Earlier this year, Google revealed that prominent interstitials encouraging users to install mobile apps drove users away by the boatload on its Google+ social network.

In its own tests, Google found that 69% of its visitors abandoned the Google+ experience when presented with a full-page interstitial.

Google's rationale for disclosing its internal stats: "we are sharing this with the hope that you will reconsider the use of promotional interstitials."

Now the company is planning to use force to encourage publishers to reconsider their use of interstitials. 

In a post on the Google Webmaster Central Blog, Google Search software engineer Daniel Bathgate announced that Google has updated its Mobile-Friendly Test "to indicate that sites should avoid showing app install interstitials that hide a significant amount of content on the transition from the search result page."

Starting on November 1, sites that still have such interstitials in place "will no longer be considered mobile-friendly." That's a potentially big deal for publishers, as in April Google expanded its algorithm to include mobile-friendliness as a ranking signal.

So what does this mean for publishers?

Google is serious about mobile-friendliness

When Google added a mobile-friendliness ranking factor to its algorithm, it made it clear that it was serious about directing users to mobile sites offering quality users experiences.

Of course, some might question its judgment of what constitutes mobile-friendliness, but the message to publishers is clear: if you're not thinking about user experience on mobile, you're not thinking about the user.

There's a good chance you'll do something that loses referral traffic as Google continues to tweak and extend its mobile-friendliness ranking factors.

Driving app installs is only going to get harder

Getting users to download, install and use mobile apps has for many publishers become an incredibly costly exercise.

For obvious reasons, use of prominent interstitials on their own properties has been an attractive promotional tool for many publishers.

While Google's data from Google+ suggests that full-page mobile app install interstitials are bad for business, other publishers argue that their experience with these interstitials isn't nearly as negative.

One company that takes issue with Google's position on interstitials is LinkedIn. In a blog post, Omar Restom, a mobile product manager at LinkedIn, revealed that LinkedIn achieved a 20% rise in incremental app downloads using interstitials with a bounce rate of just 26%.

These figures differ significantly from Google's Google+ reference case, which saw a whopping 69% bounce rate with just a 2% increase in incremental app downloads.

According to Restom, Google's bad numbers were a result of bad targeting and the fact that "no One Wants Google+."

Restom says LinkedIn appropriately avoids showing interstitials to users who it knows already have its app, something Google apparently didn't do, and claims LinkedIn "worked hard to make the interstitial page as delightful and interesting as possible."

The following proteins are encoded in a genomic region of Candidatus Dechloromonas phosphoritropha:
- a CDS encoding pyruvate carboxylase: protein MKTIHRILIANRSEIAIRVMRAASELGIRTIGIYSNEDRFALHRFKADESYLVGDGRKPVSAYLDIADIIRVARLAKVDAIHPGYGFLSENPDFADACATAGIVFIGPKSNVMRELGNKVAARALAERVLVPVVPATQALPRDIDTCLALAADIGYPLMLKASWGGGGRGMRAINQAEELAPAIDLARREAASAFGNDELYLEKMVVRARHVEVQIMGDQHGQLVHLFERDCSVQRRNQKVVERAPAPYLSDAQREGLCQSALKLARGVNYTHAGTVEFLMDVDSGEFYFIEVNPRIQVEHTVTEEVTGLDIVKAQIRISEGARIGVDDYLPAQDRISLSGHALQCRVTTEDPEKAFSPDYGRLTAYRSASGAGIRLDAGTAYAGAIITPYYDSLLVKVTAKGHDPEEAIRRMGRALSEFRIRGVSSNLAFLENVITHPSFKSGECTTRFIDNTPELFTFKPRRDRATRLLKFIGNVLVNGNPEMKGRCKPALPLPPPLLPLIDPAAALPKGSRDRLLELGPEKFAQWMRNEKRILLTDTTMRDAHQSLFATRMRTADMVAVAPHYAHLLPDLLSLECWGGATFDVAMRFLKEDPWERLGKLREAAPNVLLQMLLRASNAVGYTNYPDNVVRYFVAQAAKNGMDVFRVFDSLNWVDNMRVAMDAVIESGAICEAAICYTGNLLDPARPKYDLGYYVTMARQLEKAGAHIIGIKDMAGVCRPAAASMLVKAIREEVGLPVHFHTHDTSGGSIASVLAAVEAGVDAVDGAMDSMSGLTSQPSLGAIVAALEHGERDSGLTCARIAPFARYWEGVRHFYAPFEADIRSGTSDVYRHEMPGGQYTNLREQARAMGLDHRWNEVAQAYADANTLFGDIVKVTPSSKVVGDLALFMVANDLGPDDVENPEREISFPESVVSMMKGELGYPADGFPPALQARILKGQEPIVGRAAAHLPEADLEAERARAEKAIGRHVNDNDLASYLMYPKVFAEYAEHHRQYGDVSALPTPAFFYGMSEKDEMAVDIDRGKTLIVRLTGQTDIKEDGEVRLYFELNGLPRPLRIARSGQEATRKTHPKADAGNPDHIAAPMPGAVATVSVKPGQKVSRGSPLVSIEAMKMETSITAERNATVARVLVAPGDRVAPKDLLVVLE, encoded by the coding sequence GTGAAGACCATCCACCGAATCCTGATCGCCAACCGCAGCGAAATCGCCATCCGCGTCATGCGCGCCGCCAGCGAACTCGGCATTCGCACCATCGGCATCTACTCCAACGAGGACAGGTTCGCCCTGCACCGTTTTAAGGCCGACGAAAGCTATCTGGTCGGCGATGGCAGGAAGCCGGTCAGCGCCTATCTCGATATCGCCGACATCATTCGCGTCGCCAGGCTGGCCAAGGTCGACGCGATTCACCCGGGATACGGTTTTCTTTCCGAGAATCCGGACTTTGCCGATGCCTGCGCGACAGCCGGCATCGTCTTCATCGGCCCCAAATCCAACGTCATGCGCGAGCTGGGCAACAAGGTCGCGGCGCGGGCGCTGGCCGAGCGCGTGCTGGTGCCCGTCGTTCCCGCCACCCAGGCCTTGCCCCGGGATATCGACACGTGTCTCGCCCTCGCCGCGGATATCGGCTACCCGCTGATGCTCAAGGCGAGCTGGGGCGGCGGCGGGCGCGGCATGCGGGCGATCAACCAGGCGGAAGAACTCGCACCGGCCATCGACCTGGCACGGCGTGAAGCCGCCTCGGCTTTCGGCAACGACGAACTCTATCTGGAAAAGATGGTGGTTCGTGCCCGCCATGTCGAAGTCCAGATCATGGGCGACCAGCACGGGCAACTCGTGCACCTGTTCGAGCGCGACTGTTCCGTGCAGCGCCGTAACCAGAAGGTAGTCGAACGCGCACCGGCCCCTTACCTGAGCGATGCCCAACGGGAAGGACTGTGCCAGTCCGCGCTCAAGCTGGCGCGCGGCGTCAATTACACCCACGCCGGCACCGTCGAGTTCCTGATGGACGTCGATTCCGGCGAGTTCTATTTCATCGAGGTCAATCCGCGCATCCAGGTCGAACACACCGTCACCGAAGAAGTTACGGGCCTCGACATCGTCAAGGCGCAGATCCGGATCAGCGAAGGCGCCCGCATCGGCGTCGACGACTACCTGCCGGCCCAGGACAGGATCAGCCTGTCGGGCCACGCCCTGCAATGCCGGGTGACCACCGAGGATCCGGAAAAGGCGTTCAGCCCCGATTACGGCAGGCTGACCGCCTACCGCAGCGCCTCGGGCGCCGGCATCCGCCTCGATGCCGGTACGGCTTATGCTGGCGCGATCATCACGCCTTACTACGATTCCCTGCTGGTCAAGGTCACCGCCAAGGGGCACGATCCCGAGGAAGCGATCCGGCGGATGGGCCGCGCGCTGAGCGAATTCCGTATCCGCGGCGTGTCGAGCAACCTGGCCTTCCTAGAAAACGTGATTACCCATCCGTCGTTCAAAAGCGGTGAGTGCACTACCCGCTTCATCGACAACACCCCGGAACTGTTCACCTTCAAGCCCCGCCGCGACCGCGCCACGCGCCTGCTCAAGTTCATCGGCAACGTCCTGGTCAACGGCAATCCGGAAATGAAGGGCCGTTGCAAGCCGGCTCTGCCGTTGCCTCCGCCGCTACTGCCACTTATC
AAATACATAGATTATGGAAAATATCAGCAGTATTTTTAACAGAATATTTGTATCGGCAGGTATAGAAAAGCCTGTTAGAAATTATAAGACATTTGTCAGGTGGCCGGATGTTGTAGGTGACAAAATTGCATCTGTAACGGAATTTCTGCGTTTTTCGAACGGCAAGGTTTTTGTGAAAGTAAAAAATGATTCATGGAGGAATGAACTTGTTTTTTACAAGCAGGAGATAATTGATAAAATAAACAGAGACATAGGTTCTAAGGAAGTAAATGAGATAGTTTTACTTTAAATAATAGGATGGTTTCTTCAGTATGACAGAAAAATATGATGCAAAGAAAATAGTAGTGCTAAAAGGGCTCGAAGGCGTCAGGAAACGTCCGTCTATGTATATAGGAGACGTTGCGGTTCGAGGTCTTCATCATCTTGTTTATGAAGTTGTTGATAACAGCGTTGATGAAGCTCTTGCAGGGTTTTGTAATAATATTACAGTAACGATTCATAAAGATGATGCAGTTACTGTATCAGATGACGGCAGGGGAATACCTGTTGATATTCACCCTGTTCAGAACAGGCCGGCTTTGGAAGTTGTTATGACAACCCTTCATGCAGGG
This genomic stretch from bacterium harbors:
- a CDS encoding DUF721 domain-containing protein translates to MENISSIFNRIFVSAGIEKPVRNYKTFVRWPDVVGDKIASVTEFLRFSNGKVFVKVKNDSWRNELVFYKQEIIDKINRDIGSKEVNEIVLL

Unfortunately for publishers, even if their data shows that interstitials aren't driving users away, continued use of interstitials could come at the cost of their position in the SERPs.

There's a new double standard to complain about

Google is to many publishers a frenemy. The search giant drives a significant amount of traffic for many publishers, but it has also been accused of harming publishers to protect and further its own interests.

Already, Jeremy Stoppelman, the CEO of online reviews site Yelp and a frequent critic of Google's tactics, is questioning Google's motivations, pointing out that Google is still using prominent interstitials to promote its own apps and ironically just announced a full-screen app install interstitial ad product.

Google's continued use of interstitials and its new full-page interstitial ad product lend credence to the argument that Google's newest mobile-friendliness ranking factor isn't just about promoting quality user experiences.

As ReCode's Mark Bergen notes, there is "suspicion, percolating in the mobile industry now, that Google is trying to replicate its Web search position with apps."

If this turns out to be the case, publishers that have previously criticized Google for behavior they see as abusive and anti-competitive can expect that the mobile SERPs will be the latest front in their battles with Google.

It's a good time to look at interstitial alternatives

Right or wrong, Google's decisions influence publishers and with Google suggesting that publishers use Smart Banners in Safari and Native App Install Banners in Chrome, publishers should probably take a look at these browser-specific techniques to promote their apps, especially if they decide to bend to Google's will and eliminate prominent interstitials. 

Patricio Robles

Published 3 September, 2015 by Patricio Robles

Patricio Robles is a tech reporter at Econsultancy. Follow him on Twitter.

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Comments (1)

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Matthew R, Marketing at A Company

Brilliant summary, bringing me up to date on the issue.

From personal experience, I think the "no one wants Google+" comment is the best! I have found interstitials to be useful when landing on a page for a site where actually I do want the app. eBay and Amazon are prime examples. I do want these apps and, from memory, the interstitials were the prompt that pushed me to download them. The website tie ins about "Open in App" are also excellent.

But yes, no one wants Google+ so I am not surprised they had negative results, while I am not surprised that users of LinkedIn would be keen to follow and download the app in that case.

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